This piece first appeared in the New York Times’ Room for Debate
Should college be for everyone? Should as many people as possible be encouraged to attend college, or is the value of higher education exaggerated?
Right now a third of the work force has a four-year college degree or further education. Judging by the growth of demand for college graduates in the last two decades, the United States will need many more college graduates in the coming years — but not as many as half of all workers two decades from now.
In other words, we also need to prepare many students for jobs that don’t require college degrees. Even more important is that we need to ensure that these non-college jobs pay well and offer good benefits. This requires strong labor standards, a tangible ability to obtain union representation, and mandated benefits in retirement and other areas. Our goals should be to expand access to the broad range of higher education and career training: as President Obama has said, “community college or a four-year school; vocational training or an apprenticeship.”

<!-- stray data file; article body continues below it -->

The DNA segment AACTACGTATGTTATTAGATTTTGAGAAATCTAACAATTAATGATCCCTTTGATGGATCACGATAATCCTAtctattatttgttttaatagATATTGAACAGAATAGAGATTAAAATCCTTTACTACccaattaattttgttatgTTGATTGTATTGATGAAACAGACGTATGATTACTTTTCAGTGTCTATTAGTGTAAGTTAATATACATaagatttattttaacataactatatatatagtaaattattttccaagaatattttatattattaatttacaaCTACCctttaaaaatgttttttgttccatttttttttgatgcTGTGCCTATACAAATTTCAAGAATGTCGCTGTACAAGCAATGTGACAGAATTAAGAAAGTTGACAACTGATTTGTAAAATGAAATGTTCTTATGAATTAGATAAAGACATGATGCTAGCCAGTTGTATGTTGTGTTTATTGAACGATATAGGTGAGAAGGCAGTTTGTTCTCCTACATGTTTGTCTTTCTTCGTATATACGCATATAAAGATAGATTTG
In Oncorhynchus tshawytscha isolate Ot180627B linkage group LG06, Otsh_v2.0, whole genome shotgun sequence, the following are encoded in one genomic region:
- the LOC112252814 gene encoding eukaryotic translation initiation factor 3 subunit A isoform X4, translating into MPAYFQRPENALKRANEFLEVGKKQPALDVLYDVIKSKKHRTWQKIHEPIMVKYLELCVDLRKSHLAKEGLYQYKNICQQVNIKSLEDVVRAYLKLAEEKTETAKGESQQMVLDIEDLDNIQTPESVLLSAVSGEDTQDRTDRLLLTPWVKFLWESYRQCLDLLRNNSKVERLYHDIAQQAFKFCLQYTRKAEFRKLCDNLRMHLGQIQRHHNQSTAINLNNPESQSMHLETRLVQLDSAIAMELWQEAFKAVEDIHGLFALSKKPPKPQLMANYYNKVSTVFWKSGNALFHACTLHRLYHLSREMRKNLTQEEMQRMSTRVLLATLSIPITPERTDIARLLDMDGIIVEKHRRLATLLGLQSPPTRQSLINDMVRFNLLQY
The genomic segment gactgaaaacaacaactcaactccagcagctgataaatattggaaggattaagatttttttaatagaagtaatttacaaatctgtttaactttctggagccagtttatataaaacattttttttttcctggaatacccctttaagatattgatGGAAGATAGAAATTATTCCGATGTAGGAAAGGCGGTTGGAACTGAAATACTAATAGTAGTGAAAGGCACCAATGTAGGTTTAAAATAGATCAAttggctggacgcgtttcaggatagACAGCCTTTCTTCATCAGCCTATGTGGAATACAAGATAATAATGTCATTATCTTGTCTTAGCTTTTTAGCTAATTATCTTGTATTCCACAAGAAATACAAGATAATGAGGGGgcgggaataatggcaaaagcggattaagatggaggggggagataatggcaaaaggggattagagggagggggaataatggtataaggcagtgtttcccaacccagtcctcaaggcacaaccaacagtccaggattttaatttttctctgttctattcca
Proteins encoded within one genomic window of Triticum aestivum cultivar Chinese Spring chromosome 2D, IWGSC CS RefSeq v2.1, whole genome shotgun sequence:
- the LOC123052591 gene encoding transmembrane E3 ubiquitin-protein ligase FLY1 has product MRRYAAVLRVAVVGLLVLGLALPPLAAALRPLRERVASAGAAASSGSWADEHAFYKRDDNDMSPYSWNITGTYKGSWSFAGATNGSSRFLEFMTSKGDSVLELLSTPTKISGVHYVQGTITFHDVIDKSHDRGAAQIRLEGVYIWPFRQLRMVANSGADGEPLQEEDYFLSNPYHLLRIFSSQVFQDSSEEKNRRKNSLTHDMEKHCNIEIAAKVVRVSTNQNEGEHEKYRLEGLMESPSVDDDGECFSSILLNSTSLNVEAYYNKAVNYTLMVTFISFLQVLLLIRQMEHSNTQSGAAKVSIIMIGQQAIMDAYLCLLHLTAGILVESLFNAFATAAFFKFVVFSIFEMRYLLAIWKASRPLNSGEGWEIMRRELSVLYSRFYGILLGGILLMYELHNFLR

Our focus should be to support students’ efforts to complete their education and training, especially disadvantaged and working class students (which means reversing the policy direction most states are taking).
The width of the path to the middle class is narrower than many people think: the inflation-adjusted wage of college graduates has not improved in a decade, and fewer now receive health and pension benefits, especially among young workers. A four-year college degree is not the panacea that many people think it is.
There is plenty of snobbery afoot regarding college educations. I have heard esteemed academics — conservative and liberal — wrongly equate college graduates with “smart people” and “skilled workers.” And, I have heard many conservative and liberal educational policy experts demean destinations other than college. We need a nation that has and values all sorts of work and skills, which means providing decent pay and benefits for many types of jobs.